A blog by runners. For runners.

Training for your first marathon and fundraising: one runner's Boston story

boston marathon charity runner

I never thought I’d run a marathon. But when I decided I wanted to run a marathon, I knew it would be Boston.

I only became a runner two years ago. Two years ago, I laced up my sneaks and ran my very first road race, the Harpoon 5-Miler. I left the race with a high, the famed “runner’s high” that I had heard so much about. From there, I signed up for a half marathon, then another half and so on and so forth. After my third half, I knew I had the marathon bug. So, on a whim, I applied to be on the Dana-Farber Marathon Challenge team for the 2013 Boston Marathon.

No joke, I never thought they’d pick me. I mean, so many people want to run Boston. And so many people want to support Dana-Farber’s mission to find a cure for cancer. See, my marathon is a lot different than a lot of other people’s marathons. I have spent the last 17 weeks training for the Big Day, but also fundraising.

With Dana-Farber, I have a basic commitment to fundraise $4,000. I have set my personal goal, however, at $6,000. Every single dollar I raise along the way goes directly toward Dana-Farber’s innovative cancer research. Cancer has touched many facets of my life and taken people from me too soon, and I just want it to stop. My friend Dena was only 29 when she was diagnosed with breast cancer, and it pains me to hear how cancer has been taking over her life. It’s time to find a cure. However, the extra pressure of fundraising has been, to completely honest, stressful.

It’s taken up every waking moment. It feels that for the past four months, I’ve done nothing but solicit my friends and family (and complete strangers) for donations to my run. I’ve done a lot to reach out to the people in my life. I’ve sent personalized emails to nearly every single person I know. Some have resulted in donations, some haven’t. It’s been heartbreaking when someone tells me, “Sorry, I can’t.” Or, even worse, just doesn’t respond. But I’ve had to push aside all of those feelings and keep going. I’ve worked with local exercise studios to set up charity classes, introducing my friends and family to a new and fun workout while raising money. I’ve written about it every week on my blog, asking my Internet friends if they could dig into their pockets to help me out.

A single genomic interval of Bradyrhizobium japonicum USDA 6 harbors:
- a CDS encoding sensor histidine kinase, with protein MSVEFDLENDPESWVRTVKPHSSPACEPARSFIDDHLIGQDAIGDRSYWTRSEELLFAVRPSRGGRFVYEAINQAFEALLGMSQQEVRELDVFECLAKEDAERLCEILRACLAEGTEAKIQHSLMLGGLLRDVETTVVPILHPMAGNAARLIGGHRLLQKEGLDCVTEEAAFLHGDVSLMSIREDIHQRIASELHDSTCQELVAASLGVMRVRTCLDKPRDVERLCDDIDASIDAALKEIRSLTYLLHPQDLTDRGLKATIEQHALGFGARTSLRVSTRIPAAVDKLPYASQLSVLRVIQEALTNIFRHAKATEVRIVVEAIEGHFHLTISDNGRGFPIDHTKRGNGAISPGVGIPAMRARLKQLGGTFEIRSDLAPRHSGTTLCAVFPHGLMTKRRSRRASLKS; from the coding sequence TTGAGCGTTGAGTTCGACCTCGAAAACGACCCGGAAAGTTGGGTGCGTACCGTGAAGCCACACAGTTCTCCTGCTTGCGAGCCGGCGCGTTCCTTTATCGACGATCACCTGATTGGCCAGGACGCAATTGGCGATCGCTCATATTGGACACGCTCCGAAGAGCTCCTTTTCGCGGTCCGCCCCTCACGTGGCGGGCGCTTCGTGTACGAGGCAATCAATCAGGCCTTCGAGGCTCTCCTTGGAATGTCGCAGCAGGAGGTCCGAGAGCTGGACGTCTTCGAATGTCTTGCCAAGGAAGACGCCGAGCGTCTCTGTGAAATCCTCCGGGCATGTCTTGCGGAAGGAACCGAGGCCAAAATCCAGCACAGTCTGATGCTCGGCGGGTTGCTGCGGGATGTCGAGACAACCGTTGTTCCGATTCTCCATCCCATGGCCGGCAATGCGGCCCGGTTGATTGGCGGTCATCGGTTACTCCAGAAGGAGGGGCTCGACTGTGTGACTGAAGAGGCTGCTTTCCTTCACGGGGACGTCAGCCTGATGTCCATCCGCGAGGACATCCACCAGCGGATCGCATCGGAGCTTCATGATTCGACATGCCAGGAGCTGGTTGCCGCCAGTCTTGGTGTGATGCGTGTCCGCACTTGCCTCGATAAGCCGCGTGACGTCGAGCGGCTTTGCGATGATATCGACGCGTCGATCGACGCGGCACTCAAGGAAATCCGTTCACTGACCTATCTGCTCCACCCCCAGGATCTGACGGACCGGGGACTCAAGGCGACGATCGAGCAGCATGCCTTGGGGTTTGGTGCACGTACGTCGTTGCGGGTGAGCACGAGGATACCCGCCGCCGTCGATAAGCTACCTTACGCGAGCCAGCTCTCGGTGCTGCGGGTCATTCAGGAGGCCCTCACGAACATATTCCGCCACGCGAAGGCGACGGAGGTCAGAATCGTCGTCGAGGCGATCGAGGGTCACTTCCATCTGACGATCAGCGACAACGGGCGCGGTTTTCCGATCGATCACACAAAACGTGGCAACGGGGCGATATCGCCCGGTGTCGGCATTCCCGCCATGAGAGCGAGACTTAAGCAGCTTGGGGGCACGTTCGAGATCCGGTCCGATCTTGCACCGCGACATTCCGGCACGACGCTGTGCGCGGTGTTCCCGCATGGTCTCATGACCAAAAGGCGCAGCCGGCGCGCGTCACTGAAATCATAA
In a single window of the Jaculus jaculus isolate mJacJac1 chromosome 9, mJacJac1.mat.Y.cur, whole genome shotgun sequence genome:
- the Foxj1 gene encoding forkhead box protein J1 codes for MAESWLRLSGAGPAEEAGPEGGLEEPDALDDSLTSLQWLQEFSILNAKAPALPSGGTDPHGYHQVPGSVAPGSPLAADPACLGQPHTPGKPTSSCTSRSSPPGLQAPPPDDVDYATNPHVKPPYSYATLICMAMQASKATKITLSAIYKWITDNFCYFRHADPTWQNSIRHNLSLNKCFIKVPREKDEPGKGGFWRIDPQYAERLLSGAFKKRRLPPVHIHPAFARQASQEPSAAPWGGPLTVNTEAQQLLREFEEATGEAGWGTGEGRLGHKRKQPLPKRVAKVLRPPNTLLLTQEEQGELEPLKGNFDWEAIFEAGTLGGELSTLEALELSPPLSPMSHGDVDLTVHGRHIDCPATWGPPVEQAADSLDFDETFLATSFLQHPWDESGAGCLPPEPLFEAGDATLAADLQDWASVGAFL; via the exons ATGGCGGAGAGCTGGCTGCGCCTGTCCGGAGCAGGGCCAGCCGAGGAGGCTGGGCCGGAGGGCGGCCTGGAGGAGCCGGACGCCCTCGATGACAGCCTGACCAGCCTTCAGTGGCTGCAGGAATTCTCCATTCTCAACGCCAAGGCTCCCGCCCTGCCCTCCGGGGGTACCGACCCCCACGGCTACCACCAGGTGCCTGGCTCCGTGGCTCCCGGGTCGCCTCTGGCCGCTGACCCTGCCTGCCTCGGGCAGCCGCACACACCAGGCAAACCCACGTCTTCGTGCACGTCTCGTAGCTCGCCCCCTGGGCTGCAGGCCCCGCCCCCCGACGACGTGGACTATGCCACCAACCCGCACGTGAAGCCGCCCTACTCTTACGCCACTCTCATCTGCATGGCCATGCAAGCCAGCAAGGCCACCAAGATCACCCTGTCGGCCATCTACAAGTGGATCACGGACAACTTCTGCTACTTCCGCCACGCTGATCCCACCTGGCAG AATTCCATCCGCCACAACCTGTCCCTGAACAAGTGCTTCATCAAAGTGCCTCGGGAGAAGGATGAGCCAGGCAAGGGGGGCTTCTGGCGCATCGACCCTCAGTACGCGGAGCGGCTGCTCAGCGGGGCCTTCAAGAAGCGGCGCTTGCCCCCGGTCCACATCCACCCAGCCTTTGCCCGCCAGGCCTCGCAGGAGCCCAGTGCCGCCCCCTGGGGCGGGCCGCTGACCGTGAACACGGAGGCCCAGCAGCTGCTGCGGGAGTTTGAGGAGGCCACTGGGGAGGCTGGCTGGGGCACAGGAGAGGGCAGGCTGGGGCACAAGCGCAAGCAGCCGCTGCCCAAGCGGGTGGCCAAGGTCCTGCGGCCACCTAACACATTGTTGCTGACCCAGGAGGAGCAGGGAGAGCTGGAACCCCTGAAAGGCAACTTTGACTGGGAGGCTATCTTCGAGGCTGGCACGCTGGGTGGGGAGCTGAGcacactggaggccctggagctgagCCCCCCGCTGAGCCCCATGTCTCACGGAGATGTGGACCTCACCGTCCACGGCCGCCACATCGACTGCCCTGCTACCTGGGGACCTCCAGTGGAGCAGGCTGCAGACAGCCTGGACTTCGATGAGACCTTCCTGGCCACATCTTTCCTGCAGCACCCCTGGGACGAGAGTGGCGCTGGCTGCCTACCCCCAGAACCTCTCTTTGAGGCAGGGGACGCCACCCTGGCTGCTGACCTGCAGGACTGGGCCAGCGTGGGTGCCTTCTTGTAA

And when I’m not doing all of that? I’m sending thank you notes. Because every donation I’ve received means the world to me, and I want to make sure the people who have supported me know that.

Oh yeah, and I’ve been running. Constantly, it seems like (even though I know that’s totally not the case). I’ve logged something silly like 400 miles in the past four months. I’ve taken a bunch of yoga classes, more than 20 Pure Barre classes, and drank a lot of chocolate milk. It’s been weird, training for a marathon. Every once in a while I’ll just get sick of running. I’ll throw a mini temper-tantrum, get really frustrated and seriously contemplate giving up.

But then I get out on the road. And everything feels right. I know, at the end of the day, that this marathon is attainable. I’ve trained right, gradually adding on and taking off miles on my long runs every weekend. I’ve done a 20-miler and then went on about the rest of my Saturday, running errands and having dinner out. Who runs 20 miles?! I was so amazed with myself when I found myself back at my front door. I feel like every run I’ve gone out on, even the super slow or shorter ones, have helped me get to the marathon. I’ve been tapering now, and I feel a little lost without my long runs. I’m itching to get out there on Marathon Monday. I can feel that my body wants to run the marathon. That it can do it.

Two years ago, I could barely run a mile without stopping. And with a lot of determination, I’m finally here. About to run Boston. It’s CRAZY. But if I’ve learned anything through this training experience, it’s not entirely unattainable. And while the fundraising has left me harried, and maybe has taken away from my training more than I would like to admit, I know I’m making a difference. I have faith that thanks to the many kind donations I’ve raised through my training, we’ll be able to find a cure for cancer.

Most importantly for me though, I’m excited for the marathon glory. To cross the finish line with a smile on my face and know that I did it. I am capable. I’ve done something I never thought was possible. And now I know I don’t really have much of an option anymore. If I don’t finish the race, that’s it.

So on Monday, April 15, I’ll proudly rock my Dana-Farber singlet for 26.2 miles. I will run, not super speedily, but I’ll do it. I’ll get to the finish line eventually. Maybe even under five hours! And I’ll join the ranks of the marathoners. And, hopefully, I’ll be able to give Dana-Farber $6,000 toward cancer research.

Written by Alexandria Hubbard. Alex is a twenty-something living in Boston with her fiance, Craig, and dog, Toby.